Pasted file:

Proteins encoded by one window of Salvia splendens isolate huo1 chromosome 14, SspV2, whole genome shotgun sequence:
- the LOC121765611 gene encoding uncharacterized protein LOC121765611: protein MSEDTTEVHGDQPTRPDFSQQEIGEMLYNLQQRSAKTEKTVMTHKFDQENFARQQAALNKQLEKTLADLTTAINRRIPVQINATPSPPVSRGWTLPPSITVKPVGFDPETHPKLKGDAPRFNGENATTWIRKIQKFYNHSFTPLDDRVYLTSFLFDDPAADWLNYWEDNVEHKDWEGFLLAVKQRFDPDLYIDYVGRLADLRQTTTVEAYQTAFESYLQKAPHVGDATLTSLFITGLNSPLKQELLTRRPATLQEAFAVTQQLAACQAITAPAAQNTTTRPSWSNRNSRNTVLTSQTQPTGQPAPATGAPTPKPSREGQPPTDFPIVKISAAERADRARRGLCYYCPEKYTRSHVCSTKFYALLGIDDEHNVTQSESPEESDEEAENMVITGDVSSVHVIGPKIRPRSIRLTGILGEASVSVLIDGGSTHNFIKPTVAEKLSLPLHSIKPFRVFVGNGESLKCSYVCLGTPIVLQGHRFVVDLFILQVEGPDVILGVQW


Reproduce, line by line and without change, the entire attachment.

Proteins encoded by one window of Salvia splendens isolate huo1 chromosome 14, SspV2, whole genome shotgun sequence:
- the LOC121765611 gene encoding uncharacterized protein LOC121765611: protein MSEDTTEVHGDQPTRPDFSQQEIGEMLYNLQQRSAKTEKTVMTHKFDQENFARQQAALNKQLEKTLADLTTAINRRIPVQINATPSPPVSRGWTLPPSITVKPVGFDPETHPKLKGDAPRFNGENATTWIRKIQKFYNHSFTPLDDRVYLTSFLFDDPAADWLNYWEDNVEHKDWEGFLLAVKQRFDPDLYIDYVGRLADLRQTTTVEAYQTAFESYLQKAPHVGDATLTSLFITGLNSPLKQELLTRRPATLQEAFAVTQQLAACQAITAPAAQNTTTRPSWSNRNSRNTVLTSQTQPTGQPAPATGAPTPKPSREGQPPTDFPIVKISAAERADRARRGLCYYCPEKYTRSHVCSTKFYALLGIDDEHNVTQSESPEESDEEAENMVITGDVSSVHVIGPKIRPRSIRLTGILGEASVSVLIDGGSTHNFIKPTVAEKLSLPLHSIKPFRVFVGNGESLKCSYVCLGTPIVLQGHRFVVDLFILQVEGPDVILGVQW